It is often said that data science jobs are for seasoned professionals, and many job ads still show a preference for a profile with a PhD, with years of experience. Yet, many corporate employers have been disillusioned about the value that a PhD brings to the company. Likewise, many professionals, especially among those who just completed a PhD and were offered their first job, find the work sometimes unrewarding.
A PhD may command a slightly higher salary initially, and may be required for a position in a research lab (whether private or government-operated). But for many positions, it may not bring an advantage. Corporate work can be mundane and fast-paced, and the search for perfect algorithms is discouraged, as it hurts ROI. In many companies, a solution close to 80% of perfection is good enough, and requires far less time than reaching 99% perfection, especially since the machine learning models employed are just an approximation of the reality. People with a PhD are not well prepared for that.
Here are some of the negative aspects.
- You may spend several years of your life working on your PhD, possibly in a stressful environment, with low pay, delaying buying a home, or getting married. Meanwhile, you see your non-PhD friends ahead of you in their personal life. If you married when working on your PhD, this could eliminate some of these problems.
- Some recruiters may say that you are over-qualified, that your experience is not really relevant to the job you are applying for (or too specialized), and that adapting to a fast-paced corporate environment might be challenging.
- If you land a job in the corporate world, you might find it menial or boring. You could be disappointed that the research you did during your PhD years is a thing of the past, not leading to anything else. This is especially true if your hope was to get a tenured position in the academia, but can't get one despite your very strong credentials, due to the fierce competition. It can bring long-lasting regrets and nostalgia.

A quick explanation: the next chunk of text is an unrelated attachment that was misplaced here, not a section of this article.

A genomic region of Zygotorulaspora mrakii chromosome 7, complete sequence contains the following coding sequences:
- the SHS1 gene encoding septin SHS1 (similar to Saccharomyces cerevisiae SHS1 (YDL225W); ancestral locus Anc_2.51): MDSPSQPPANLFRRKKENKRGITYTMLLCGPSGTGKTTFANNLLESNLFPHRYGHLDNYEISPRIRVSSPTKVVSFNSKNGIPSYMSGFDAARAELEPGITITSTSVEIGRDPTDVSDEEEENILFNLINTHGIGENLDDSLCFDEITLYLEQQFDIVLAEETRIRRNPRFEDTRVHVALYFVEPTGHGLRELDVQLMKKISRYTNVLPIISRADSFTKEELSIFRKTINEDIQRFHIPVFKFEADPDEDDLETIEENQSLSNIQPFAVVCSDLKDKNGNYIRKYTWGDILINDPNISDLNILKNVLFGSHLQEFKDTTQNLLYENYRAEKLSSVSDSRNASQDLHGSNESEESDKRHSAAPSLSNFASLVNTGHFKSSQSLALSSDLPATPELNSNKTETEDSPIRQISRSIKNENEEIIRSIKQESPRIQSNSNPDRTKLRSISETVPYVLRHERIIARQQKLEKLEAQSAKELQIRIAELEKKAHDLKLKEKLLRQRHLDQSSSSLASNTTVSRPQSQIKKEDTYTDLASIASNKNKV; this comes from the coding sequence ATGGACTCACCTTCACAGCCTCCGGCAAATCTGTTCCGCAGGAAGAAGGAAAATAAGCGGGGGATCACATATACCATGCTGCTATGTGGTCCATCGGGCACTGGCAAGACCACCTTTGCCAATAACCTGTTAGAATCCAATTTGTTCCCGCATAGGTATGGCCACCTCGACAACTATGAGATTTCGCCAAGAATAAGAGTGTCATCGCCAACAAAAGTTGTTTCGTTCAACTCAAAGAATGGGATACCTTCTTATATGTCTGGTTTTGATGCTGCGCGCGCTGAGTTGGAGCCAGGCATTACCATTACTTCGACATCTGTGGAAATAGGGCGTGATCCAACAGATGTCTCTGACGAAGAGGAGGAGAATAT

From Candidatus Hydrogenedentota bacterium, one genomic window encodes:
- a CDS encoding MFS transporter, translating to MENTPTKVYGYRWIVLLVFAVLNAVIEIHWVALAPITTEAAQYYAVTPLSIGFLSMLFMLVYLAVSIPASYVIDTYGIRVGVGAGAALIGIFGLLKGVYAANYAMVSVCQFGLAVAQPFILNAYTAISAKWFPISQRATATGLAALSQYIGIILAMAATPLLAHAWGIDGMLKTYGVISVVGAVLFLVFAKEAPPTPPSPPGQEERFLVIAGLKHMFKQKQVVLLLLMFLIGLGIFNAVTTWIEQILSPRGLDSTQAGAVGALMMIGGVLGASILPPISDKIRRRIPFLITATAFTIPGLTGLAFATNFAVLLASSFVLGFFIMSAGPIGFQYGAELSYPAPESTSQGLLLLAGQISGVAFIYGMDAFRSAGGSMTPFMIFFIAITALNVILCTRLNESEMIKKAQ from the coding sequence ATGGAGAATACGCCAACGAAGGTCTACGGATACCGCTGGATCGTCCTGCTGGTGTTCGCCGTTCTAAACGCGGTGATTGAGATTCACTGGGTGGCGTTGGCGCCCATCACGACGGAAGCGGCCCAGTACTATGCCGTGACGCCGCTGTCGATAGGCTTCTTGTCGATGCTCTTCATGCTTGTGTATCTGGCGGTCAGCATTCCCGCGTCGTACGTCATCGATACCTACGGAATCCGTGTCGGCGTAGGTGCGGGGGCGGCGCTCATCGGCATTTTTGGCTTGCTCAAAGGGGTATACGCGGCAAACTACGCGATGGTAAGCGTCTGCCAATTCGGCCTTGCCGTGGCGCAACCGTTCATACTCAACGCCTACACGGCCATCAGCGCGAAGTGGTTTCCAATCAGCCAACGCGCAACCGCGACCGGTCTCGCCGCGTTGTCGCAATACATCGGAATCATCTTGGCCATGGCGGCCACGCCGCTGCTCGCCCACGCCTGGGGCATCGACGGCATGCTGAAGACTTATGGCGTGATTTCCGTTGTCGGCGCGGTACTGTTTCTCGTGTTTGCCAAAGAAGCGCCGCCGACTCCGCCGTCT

- You may be lacking some coding skills (SQL in particular), which put you at a disadvantage against a candidate with an applied master. Of course, it is always possible and desirable to gain these skills on your own (or via data camps) when working on your PhD.
- Your salary might not be higher than that of a younger candidate with a master degree and the right experience. Your cumulative wealth over your lifetime may be lower.
- Some employers (Google, Facebook, Microsoft, Wall Street, or defense-related companies) routinely hire PhD's to work on truly exciting projects. Some only hire from top universities and if your PhD was not from an ivy-league, you will be by-passed. That said, there are plenty of companies that will hire non ivy-league candidates, and I think that's a smart move. After all, I earned my PhD in some unknown university, and eventually succeeded in the corporate world.
For some, the pros outweigh the cons by a long shot. This was my case. I provide a few examples below.
- If your PhD was very applied in a hot field (in my case in 1993, processing digital satellite images for pattern detection), you learned how to code, played with a lot of messy data, and even got part-time job in the corporate world, related to your thesis when working on it, then you are up to a good start. In my case, solid funding for the research, and even data sets, came from governmental agencies (EU and others) and private companies (Total, for instance) trying to solve real problems. This adds credibility to your PhD experience. On the downside, my mentor was not a great scholar, but a good salesman able to attract many well paid contracts.